- Meyer E, Aglyamova GV, Wang S, Buchanan-Carter J, Abrego D, Colbourne JK, Willis BL, Matz MV: Sequencing and de novo analysis of a coral larval transcriptome using 454 GSFlx. BMC Genomics. 2009, 10: 219-10.1186/1471-2164-10-219.View ArticlePubMedPubMed CentralGoogle Scholar
- Wang XW, Luan JB, Li JM, Bao YY, Zhang CX, Liu SS: De novo characterization of a whitefly transcriptome and analysis its gene expression during development. BMC Genomics. 2010, 11: 400-10.1186/1471-2164-11-400.View ArticlePubMedPubMed CentralGoogle Scholar
- Li R, Zhu H, Ruan J, Qian W, Fang X, Shi Z, Li Y, Li S, Shan G, Kristiansen K, et al: De novo assembly of human genomes with massively parallel short read sequencing. Genome Res. 2010, 20: 265-272. 10.1101/gr.097261.109.View ArticlePubMedPubMed CentralGoogle Scholar
- Pertea G, Huang XQ, Liang F, Antonescu V, Sultana R, Karamycheva S, Lee Y, White J, Cheung F, Parvizi B, et al: TIGR Gene Indices clustering tools (TGICL):a software system for fast clustering of large EST Datasets. Bioinformatics. 2003, 19: 651-652. 10.1093/bioinformatics/btg034.View ArticlePubMedGoogle Scholar
- Hunter S, Apweiler R, Attwood TK, Bairoch A, Bateman A, Binns D, Bork P, Das U, Daugherty L, Duquenne L, et al: InterPro: the integrative protein signature database. Nucleic Acids Res. 2009, 37: D211-D215. 10.1093/nar/gkn785.View ArticlePubMedGoogle Scholar
- Sompompailin K, Makita Y, Saito K: A WD-repeat-containing putative regulatory protein in anthocyanin biosynthesis in Perilla frutescens. Plant Mol Biol. 2002, 50: 485-495. 10.1023/A:1019850921627.View ArticleGoogle Scholar
- Finn RD, Mistry J, Tate J, Coggill P, Heger A, Pollington JE, Gavin OL, Gunasekaran P, Ceric G, Forslund K, et al: The Pfam protein families database. Nucleic Acids Res. 2010, 38: D211-D222. 10.1093/nar/gkp985.View ArticlePubMedGoogle Scholar
- Tatusov RL, Natale DA, Garkavtsev IV, Tatusova TA, Shankavaram UT, Rao BS, Kiryutin B, Galperin MY, Fedorova ND, Koonin EV: The COG database: new developments in phylogenetic classification of proteins from complete genomes. Nucleic Acids Res. 2001, 29: 22-28. 10.1093/nar/29.1.22.View ArticlePubMedPubMed CentralGoogle Scholar
- Ashburner M, Ball CA, Blake JA, Botstein D, Butler H, Cherry JM, Davis AP, Dolinski K, Dwight SS, Eppig JT, et al: Gene Ontology: tool for the unification of biology. Nature Genetics. 2000, 25: 25-29. 10.1038/75556.View ArticlePubMedPubMed CentralGoogle Scholar
- Conesa A, Gotz S, Garcia-Gomez JM, Terol J, Talon M, Robles M: Blast2GO: a universal tool for annotation, visualization and analysis in functional genomics research. Bioinformatics. 2005, 21 (18): 3674-3676. 10.1093/bioinformatics/bti610.View ArticlePubMedGoogle Scholar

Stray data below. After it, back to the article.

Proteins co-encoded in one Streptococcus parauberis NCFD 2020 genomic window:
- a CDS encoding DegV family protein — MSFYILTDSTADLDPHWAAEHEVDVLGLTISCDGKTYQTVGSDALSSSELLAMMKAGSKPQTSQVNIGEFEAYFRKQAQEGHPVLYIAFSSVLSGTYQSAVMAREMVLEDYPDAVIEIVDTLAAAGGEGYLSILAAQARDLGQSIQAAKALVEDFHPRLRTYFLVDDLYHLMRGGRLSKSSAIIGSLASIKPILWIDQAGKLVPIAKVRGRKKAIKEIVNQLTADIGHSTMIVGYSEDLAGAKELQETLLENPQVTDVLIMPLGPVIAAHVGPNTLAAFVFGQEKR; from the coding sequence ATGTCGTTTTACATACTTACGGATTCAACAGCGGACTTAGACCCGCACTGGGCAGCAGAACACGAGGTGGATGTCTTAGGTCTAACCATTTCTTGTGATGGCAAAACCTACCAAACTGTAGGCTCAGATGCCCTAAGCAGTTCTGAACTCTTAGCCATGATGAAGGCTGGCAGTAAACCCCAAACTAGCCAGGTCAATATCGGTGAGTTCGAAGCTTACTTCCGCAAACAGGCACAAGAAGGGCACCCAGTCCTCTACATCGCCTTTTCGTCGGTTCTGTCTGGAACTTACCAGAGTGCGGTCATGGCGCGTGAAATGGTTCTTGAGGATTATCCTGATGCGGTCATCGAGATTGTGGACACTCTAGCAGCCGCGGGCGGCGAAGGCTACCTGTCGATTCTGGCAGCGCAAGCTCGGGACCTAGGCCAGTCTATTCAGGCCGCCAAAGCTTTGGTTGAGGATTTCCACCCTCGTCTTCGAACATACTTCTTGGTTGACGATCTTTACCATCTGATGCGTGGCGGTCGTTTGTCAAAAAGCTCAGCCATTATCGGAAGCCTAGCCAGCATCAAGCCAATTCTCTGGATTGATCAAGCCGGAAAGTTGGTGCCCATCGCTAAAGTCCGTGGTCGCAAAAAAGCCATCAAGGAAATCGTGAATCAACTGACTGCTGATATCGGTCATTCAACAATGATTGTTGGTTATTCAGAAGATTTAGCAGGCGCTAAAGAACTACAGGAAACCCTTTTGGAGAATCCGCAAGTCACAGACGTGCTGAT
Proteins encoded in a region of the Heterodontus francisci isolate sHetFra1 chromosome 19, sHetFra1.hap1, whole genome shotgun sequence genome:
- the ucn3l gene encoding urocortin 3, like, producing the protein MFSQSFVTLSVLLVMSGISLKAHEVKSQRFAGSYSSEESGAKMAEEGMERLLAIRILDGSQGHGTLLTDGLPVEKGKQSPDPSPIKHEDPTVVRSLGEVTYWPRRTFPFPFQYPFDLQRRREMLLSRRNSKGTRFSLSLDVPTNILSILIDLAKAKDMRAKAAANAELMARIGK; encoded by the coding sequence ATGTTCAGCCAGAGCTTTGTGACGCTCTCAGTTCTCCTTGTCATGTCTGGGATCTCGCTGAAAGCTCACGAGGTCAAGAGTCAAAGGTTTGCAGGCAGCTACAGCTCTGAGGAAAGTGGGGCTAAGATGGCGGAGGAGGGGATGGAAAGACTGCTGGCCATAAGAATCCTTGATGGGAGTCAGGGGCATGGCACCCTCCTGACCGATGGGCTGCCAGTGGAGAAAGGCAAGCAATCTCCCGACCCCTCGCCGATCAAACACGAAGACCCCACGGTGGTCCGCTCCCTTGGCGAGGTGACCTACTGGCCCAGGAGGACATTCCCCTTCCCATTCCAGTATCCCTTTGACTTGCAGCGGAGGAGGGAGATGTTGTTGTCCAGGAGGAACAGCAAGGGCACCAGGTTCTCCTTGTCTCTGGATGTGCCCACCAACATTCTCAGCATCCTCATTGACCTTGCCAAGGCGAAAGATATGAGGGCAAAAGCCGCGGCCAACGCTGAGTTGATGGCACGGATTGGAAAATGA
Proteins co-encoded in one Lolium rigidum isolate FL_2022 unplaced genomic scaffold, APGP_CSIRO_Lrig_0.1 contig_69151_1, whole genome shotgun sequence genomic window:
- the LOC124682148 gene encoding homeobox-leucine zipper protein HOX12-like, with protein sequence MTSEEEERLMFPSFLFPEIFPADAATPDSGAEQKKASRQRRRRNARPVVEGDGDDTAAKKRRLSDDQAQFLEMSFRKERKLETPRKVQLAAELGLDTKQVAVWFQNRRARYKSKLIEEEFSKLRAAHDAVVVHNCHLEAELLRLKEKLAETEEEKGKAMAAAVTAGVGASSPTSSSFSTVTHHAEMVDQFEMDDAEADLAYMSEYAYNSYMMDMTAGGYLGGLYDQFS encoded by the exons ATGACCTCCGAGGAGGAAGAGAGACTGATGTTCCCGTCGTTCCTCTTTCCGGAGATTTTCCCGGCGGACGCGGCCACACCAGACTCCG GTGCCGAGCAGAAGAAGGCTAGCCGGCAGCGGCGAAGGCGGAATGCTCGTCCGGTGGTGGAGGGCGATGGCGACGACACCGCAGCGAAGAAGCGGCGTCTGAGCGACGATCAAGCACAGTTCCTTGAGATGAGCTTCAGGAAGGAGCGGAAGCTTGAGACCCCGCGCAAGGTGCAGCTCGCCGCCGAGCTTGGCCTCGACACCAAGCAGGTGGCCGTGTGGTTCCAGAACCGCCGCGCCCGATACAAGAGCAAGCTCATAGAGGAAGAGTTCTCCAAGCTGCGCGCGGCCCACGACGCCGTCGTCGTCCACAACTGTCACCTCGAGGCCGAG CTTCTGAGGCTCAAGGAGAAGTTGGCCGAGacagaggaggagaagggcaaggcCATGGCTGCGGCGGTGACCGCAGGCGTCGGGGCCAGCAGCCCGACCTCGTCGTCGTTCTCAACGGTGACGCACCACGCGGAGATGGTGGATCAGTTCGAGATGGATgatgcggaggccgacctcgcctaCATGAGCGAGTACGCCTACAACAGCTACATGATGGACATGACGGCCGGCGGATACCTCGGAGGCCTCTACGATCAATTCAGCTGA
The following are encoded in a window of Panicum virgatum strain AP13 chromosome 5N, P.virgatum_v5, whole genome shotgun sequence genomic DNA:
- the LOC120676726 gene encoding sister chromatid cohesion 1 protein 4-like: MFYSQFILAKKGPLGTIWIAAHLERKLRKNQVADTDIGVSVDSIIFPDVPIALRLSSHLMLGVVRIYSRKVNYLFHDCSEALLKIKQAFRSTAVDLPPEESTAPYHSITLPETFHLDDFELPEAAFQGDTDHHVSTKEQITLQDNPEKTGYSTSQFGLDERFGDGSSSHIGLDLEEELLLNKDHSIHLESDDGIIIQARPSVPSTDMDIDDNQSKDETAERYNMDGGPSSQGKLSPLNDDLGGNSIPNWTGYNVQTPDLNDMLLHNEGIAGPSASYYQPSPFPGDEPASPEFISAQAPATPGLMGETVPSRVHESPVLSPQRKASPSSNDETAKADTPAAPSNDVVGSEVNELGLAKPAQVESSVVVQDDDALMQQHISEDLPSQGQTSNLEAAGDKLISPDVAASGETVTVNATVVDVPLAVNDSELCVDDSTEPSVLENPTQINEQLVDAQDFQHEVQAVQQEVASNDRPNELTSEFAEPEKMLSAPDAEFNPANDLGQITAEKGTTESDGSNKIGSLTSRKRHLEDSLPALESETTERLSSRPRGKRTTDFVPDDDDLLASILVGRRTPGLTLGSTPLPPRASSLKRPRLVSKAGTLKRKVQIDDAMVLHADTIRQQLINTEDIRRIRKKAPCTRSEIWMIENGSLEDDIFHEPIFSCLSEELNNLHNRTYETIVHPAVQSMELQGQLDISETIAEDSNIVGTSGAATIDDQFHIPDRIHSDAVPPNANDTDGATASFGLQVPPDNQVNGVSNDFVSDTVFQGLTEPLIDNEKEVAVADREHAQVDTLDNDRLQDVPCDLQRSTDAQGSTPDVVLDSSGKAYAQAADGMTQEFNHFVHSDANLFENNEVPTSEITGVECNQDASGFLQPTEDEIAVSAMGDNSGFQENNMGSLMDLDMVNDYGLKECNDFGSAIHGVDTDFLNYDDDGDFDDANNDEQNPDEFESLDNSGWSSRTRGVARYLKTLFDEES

- Kanehisa M, Goto S, Kawashima S, Okuno Y, Hattori M: The KEGG resource for deciphering the genome. Nucleic Acids Res. 2004, 32: D277-D280. 10.1093/nar/gkh063.View ArticlePubMedPubMed CentralGoogle Scholar
- Khan N, Mukhtar H: Tea polyphenols for health promotion. Life Sci. 2007, 81: 519-533. 10.1016/j.lfs.2007.06.011.View ArticlePubMedPubMed CentralGoogle Scholar
- Winkel-Shirley B: Flavonoid biosynthesis. A colorful model for genetics, biochemistry, cell biology, and biotechnology. Plant Physiol. 2001, 126 (2): 485-493. 10.1104/pp.126.2.485.View ArticlePubMedPubMed CentralGoogle Scholar
- Takeuchi A, Matsumoto S, Hayatsu M: Chalcone synthase from Camellia sinensis: isolation of the cDNAs and the organ-specific and sugar-responsive expression of the genes. Plant Cell Physiol. 1994, 35: 1011-1018.PubMedGoogle Scholar
- Lin GZ, Lian YJ, Ryu JH, Sung MK, Park JS, Park HJ, Park BK, Shin JS, Lee MS, Cheon C: Expression and purification of His-tagged flavonol synthase of Camellia sinensis from Escherichia coli. Protein Expr Purif. 2007, 55: 287-292. 10.1016/j.pep.2007.05.013.View ArticlePubMedGoogle Scholar
- Singh K, Rani A, Kumar S, Sood P, Mahajan M, Yadav SK, Singh B, Ahuja PS: An early gene of the flavonoid pathway, flavanone 3-hydroxylase, exhibits a positive relationship with the concentration of catechins in tea (Camellia sinensis). Tree Physiol. 2008, 28: 1349-1356.View ArticlePubMedGoogle Scholar
- Rani A, Singh K, Sood P, Kumar S, Ahuja PS: p-Coumarate:CoA ligase as a key gene in the yield of catechins in tea [Camellia sinensis (L.) O. Kuntze]. Funct Integr Genomics. 2009, 9: 271-275. 10.1007/s10142-008-0098-3.View ArticlePubMedGoogle Scholar
- Singh K, Kumar S, Rani A, Gulati A, Ahuja PS: Phenylalanine ammonia-lyase (PAL) and cinnamate 4-hydroxylase (C4H) and catechins (flavan-3-ols) accumulation in tea. Funct Integr Genomics. 2009, 9: 125-134. 10.1007/s10142-008-0092-9.View ArticlePubMedGoogle Scholar